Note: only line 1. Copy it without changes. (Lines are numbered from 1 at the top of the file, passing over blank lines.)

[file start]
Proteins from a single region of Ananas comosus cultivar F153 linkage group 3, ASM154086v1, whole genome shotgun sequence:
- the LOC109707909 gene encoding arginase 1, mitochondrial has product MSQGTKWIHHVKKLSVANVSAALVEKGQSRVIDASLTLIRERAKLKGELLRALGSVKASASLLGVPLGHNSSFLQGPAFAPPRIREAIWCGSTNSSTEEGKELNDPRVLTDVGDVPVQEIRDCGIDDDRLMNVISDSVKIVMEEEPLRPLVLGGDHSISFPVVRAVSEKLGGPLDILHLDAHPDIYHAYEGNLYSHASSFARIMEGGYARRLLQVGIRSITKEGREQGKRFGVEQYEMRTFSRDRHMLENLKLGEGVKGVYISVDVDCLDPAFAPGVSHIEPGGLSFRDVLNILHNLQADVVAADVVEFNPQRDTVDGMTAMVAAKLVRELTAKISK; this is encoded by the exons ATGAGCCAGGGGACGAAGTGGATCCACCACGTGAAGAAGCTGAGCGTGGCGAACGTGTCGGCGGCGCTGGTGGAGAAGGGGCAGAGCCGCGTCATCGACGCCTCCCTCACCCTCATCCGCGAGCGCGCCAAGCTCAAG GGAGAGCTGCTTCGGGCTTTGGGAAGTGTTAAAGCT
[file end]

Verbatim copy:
Proteins from a single region of Ananas comosus cultivar F153 linkage group 3, ASM154086v1, whole genome shotgun sequence: